Added to the addition of large number of high energy driven vehicles, we see at an everyday pace, trees being cut down to facilitate more and more vehicle in the city. November 27, 2011- the local newspaper carried news of 79 trees to be axed down. Most of them being cut down to create slip roads.The emission factors for fuels are quoted below, based on “Emission factors development for Indian Vehicles, Central Pollution Control Board, Government of India”, for petrol is 2.325 kg/ CO2 / l, Diesel-2.734 kg CO2 / l, Average cost of fuels: Petrol=INR 67/ l, and Diesel varying between INR 38-41.85/l, with an average mileage of 17.8 Km/hour for the four wheelers.
This city was designed as a garden city, with people world over visiting the city for its urban planning and architecture, however, now our landscape within the city roads sees vehicular queues of a minimum 800 meters and school children of not so privileged homes on their bicycles shuttling randomly though intense car chaos at peak institutional closing hours.
Urban planning in the city, Chandigarh has not been able to keep pace with the growth of vehicles in the 114 square km city. The city is a union territory which is also the joint capital of Punjab and Haryana states, congestion, chaos and accidents have become the order of the day not only on the outer circle roads but also within parking lots and in residential areas too. The citizens at large have an inclination of buying the snazziest of vehicles, wanting to drive them with the fastest speed as a zeal. The car owners park their cars even in parks, meant for children to play and for leisure at large and also on pedestrian areas where ever they exist. Living in a city of the highest number of vehicles, as citizens, we are contributing to a high number of green-house gases. This is not only contributing to our micro-climate but as a society leading to lesser productivity among its residents.The city having the capacity to invite immigrants is resulting in a large societal divide with the city having slums all around on its periphery. One of the gross consequences apart from vehicular pollution in the city are also reports that states an increase in the number of car robberies in the city.
Not only robberies, but news reports also state a high number of pedestrian deaths in Chandigarh in the past five years. An average of 37494 road accidents were reported for the year 2007 itself. Report in January 2011, stated that the city has the highest number of road accidents per capita in spite of having large and wide roads.
This largely calls upon the administrators, judiciary, house of the common and planners of the city to look at the socio-economic and environmental sustainability of the city by taking paced up steps to create no vehicle zones and safer bicycle and pedestrian zones.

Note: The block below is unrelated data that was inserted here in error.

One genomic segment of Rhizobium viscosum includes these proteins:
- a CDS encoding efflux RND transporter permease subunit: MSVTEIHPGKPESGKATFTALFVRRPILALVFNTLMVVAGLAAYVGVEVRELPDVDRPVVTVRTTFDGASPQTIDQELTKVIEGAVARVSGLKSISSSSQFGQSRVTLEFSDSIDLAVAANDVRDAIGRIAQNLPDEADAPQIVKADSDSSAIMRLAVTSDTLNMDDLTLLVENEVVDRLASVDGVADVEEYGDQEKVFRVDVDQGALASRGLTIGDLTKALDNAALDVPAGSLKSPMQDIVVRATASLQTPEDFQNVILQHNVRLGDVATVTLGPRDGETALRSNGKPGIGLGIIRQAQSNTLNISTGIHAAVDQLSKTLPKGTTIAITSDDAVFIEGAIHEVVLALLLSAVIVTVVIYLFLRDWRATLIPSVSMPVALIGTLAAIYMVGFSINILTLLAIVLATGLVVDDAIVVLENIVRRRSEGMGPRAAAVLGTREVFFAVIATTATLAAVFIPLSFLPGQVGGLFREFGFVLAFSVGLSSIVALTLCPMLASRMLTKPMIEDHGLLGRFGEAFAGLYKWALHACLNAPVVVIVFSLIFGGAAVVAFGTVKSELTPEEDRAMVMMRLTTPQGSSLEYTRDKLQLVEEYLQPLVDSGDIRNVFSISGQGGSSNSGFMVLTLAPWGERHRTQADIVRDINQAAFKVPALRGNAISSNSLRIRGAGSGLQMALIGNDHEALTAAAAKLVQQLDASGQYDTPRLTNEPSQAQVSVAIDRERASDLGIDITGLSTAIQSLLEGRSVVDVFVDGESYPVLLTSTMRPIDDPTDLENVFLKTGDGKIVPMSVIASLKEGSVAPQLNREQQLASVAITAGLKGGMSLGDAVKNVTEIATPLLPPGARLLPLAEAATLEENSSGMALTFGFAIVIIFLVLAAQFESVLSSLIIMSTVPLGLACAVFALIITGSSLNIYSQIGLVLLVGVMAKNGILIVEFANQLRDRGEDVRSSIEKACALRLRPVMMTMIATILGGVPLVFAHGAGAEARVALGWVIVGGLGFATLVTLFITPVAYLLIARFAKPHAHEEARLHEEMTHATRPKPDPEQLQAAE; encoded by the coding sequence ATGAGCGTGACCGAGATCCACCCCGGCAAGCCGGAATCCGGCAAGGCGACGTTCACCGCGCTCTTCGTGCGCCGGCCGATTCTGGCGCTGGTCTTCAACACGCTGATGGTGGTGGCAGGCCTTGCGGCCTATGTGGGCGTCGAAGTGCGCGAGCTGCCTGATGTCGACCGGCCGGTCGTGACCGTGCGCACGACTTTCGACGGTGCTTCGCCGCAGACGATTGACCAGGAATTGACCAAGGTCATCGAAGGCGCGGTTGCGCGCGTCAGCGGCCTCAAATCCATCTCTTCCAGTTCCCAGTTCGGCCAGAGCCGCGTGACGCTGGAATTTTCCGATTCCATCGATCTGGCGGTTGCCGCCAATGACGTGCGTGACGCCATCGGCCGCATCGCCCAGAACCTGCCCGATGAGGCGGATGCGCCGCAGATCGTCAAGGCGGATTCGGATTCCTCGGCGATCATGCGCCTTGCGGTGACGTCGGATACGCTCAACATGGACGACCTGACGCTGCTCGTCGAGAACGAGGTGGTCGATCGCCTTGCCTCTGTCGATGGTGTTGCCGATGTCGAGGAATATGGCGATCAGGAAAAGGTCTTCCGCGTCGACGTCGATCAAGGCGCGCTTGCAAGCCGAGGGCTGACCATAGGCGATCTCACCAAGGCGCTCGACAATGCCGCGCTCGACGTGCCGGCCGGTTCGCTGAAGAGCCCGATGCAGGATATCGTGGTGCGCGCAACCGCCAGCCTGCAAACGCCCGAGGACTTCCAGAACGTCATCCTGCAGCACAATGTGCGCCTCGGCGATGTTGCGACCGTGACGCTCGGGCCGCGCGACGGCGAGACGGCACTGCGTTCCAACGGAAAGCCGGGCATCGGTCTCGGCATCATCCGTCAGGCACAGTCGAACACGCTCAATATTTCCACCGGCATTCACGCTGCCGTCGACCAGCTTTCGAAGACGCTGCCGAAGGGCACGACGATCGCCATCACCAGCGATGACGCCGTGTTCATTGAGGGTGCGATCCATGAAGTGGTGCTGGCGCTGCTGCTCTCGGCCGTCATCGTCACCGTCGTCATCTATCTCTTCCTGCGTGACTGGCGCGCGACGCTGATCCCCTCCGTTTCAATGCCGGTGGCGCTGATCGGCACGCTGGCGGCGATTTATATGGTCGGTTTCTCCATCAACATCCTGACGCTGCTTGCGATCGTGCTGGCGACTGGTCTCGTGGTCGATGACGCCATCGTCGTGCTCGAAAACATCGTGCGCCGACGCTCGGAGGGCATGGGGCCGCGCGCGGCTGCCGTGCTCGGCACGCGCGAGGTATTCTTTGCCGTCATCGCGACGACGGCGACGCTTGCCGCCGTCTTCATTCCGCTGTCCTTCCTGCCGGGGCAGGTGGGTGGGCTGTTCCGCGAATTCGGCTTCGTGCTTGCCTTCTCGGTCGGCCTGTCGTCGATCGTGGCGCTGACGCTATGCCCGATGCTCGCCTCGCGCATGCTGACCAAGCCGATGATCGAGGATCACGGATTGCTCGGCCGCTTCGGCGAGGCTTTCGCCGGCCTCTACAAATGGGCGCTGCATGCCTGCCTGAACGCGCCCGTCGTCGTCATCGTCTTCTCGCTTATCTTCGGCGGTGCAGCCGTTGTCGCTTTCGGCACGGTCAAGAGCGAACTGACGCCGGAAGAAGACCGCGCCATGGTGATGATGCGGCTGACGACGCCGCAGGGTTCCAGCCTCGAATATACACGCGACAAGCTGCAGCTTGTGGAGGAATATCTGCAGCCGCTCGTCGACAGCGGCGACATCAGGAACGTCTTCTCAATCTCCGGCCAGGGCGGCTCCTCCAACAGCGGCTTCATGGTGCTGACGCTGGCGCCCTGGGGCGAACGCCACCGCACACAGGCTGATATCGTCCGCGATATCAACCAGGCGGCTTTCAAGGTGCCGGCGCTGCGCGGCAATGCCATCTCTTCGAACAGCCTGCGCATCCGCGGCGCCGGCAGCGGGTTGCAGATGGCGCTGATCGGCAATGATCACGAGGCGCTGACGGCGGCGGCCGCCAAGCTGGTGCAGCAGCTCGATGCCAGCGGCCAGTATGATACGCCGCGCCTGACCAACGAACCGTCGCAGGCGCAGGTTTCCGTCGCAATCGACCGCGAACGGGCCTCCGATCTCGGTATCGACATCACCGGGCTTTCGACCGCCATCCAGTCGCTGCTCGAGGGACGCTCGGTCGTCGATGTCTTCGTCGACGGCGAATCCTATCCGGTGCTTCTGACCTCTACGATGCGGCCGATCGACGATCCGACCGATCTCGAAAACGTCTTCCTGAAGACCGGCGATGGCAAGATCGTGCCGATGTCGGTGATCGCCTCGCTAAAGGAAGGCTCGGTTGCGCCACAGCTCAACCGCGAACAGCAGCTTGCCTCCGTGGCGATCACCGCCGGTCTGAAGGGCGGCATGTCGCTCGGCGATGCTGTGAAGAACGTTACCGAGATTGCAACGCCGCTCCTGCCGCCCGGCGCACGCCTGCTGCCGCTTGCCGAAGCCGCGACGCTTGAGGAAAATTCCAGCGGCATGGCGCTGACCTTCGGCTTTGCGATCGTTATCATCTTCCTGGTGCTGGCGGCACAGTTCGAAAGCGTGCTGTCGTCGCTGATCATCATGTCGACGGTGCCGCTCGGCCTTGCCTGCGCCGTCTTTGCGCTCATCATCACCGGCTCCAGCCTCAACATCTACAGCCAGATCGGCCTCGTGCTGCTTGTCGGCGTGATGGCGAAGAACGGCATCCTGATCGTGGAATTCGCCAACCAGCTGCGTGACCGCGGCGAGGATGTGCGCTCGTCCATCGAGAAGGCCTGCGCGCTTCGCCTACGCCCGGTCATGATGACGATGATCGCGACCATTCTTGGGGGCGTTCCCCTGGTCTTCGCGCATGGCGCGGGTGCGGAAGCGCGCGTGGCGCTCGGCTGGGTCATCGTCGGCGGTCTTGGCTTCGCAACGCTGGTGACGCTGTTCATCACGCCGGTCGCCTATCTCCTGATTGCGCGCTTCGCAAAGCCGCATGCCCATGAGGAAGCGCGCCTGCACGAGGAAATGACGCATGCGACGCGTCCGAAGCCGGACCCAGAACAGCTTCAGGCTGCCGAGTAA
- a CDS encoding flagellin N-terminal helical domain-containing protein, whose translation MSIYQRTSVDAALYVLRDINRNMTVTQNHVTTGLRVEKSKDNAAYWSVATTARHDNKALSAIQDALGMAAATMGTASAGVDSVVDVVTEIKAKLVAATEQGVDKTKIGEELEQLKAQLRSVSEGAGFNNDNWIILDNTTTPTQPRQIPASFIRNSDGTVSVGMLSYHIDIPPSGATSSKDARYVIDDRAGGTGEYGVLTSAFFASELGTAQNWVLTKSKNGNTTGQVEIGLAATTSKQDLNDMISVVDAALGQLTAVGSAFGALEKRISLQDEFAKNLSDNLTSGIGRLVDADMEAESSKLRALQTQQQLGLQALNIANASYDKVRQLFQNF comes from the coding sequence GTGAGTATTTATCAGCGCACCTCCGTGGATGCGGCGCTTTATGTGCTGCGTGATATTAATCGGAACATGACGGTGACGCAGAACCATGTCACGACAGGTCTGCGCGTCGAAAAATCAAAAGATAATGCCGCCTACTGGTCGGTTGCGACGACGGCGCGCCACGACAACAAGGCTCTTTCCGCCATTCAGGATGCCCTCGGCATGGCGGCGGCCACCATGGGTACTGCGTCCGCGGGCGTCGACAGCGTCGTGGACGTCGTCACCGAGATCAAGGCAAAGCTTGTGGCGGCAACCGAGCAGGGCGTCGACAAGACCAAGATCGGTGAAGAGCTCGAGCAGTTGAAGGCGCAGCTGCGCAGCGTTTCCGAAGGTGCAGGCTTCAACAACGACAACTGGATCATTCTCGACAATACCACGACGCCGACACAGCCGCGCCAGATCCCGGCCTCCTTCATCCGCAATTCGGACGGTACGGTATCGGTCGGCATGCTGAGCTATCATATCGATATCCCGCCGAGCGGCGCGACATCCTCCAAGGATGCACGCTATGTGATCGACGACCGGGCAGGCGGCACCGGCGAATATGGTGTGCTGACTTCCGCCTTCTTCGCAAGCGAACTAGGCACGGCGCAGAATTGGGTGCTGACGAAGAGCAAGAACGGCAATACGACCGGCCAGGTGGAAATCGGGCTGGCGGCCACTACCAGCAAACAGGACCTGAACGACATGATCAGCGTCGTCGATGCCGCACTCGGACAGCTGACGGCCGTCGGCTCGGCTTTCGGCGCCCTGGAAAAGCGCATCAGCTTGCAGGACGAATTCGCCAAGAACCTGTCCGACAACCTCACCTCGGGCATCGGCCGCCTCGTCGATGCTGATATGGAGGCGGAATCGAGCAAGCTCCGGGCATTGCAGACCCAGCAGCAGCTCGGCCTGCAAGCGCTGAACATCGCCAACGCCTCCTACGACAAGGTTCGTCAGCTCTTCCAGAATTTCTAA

This can be done in each sector by providing community parking lots, training and informing citizens to drive their cars safely and information on community parking lots and their cooperative community maintenance, incentives on riding their bicycles by providing safe bicycle zones with a connectivity which currently terminate beyond a few sectors, more so by providing safe pedestrian zones.
Regulating the inflow of vehicles by creating “no vehicle zones”, safer pedestrian space, incentives for bicycling and bringing about a connectivity in their tracks shall provide Chandigarh with a better air ambience, safer places for children and aged and a better micro-climate in the city.
Today was another stepping stone at Carmel Convent school, in Chandigarh, we at the Eco and Agro Resource Management, started began our learning from this school. It’s as they say, we were completing this circle of exchange, having taken and now wanting to give back. Vanmahotsava, as Arshinder Kaur, explained it to the students is a conjugation of three Hindi words, Van+Maha+Utsav, when conjugated, one observes the following changes: Van+Mah+Otsav, where the “a” of the Mah-a and U-tsav becomes O.
How does Utsav (festival) come in our lives? It’s when we rejoice on our harvest, but the harvest comes only when we have sown. This is the month of Mahotsav, i.e. the great festival of the Forests. The great festivity can only come if in the months of monsoon, the month that signifies proliferation and growth, we could cherish the forests around us, Urban or forests within forest lands with “Harmony”.
Eco & Agro Resource Management’s photostream on Flickr.
August 17, Eco and Agro Resource management making its small endeavors of creating awareness among students. Today 50 trees were planted at Carmel Convent school premises. The 83 strong member eco-club of the school and their two teacher leaders took up this initiative. The initiative was supported by the Eco and Agro Resource Management. A presentation was given on the importance of Vanmahotsava. Arshinder Kaur said,